Visiting Los Angeles by car will provide you with a car experience unlike any place else in the U.S. That’s a good or bad thing, depending on how much you want to experience gridlock in its highest, most brutal form.
You’ve probably encountered traffic on the roads in American cities, but it’s hard to encounter traffic quite like L.A.’s outside of L.A. You haven’t seen anything until you’re sitting on the 101 on a night when there are multiple events going on Downtown.
Pack your dinner, Kids. You ain’t gonna make it into the city in time to eat.
Los Angeles, of course, is more than just its insane traffic. It’s America’s entertainment hub, a beach town, and a sprawling city of millions.
It’s also a great place to see some unique car attractions. If you’re headed to L.A., here’s our list of car museums and potential car and car-related sighings not to be missed.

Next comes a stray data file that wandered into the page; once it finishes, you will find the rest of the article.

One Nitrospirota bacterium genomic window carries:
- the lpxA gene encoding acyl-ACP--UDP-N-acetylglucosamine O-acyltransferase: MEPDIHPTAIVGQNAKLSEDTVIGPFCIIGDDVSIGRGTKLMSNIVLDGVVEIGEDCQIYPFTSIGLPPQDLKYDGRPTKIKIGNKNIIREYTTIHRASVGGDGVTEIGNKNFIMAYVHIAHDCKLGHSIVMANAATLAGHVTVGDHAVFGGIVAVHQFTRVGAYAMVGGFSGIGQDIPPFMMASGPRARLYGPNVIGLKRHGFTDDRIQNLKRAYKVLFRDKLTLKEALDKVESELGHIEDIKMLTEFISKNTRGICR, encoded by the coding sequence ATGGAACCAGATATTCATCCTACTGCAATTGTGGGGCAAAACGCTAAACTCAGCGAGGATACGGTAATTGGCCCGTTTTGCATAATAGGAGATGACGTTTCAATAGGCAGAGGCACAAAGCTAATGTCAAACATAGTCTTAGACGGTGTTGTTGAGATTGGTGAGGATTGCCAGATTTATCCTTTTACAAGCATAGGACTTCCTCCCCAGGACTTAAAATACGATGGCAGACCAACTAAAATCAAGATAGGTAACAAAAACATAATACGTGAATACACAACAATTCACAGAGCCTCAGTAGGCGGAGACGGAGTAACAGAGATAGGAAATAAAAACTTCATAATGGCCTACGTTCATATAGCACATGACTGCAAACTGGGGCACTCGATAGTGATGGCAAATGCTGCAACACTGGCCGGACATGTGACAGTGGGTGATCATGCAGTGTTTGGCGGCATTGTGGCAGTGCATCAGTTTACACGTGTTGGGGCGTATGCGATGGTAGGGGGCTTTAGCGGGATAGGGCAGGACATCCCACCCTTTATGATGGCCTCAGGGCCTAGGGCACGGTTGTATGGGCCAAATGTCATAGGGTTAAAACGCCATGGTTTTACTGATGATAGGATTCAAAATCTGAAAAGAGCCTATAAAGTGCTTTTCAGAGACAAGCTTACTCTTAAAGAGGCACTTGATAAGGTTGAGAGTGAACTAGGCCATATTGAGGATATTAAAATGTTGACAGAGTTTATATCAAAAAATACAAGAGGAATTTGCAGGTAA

Drive the freeways at rush hour.
Wait. Didn’t I just warn you against L.A. traffic?
Yes. Avoid it. It will take years off your life. Years.
It’s also kind of wild to witness.
Depending on where you live and your roadtripping experience, L.A. may also be the first time you encounter a ramp meter – basically, a traffic light that stops you at an on-ramp, then turns green to signal you when to go. The city has one of the most extensive ramp metering systems in the country.
If you’ve never been stopped at a ramp meter, you don’t know the heart-pumping intensity of trying to get up enough speed from a dead-stop to merge with 70-mph traffic.
Some ramp meters also have an HOV lane that just keeps speeding on by, which means twice the perilous merging vibes. Meters are always on at rush hour.
Just watch out for motorcycles, which are legally allowed to ride between lanes on L.A. roads, including on its freeways. L.A. motorcyclists will happily risk loss of limb (or taking off your car mirror) to shave five minutes off their drives to Wienerschnitzel.
Catch a ride at the Automobile Driving Museum.
There are plenty of museums where you can look at old or unusual vehicles. There are only a few across the United States where you actually get the chance to ride in one.
Automobile Driving Museum is one of those museums.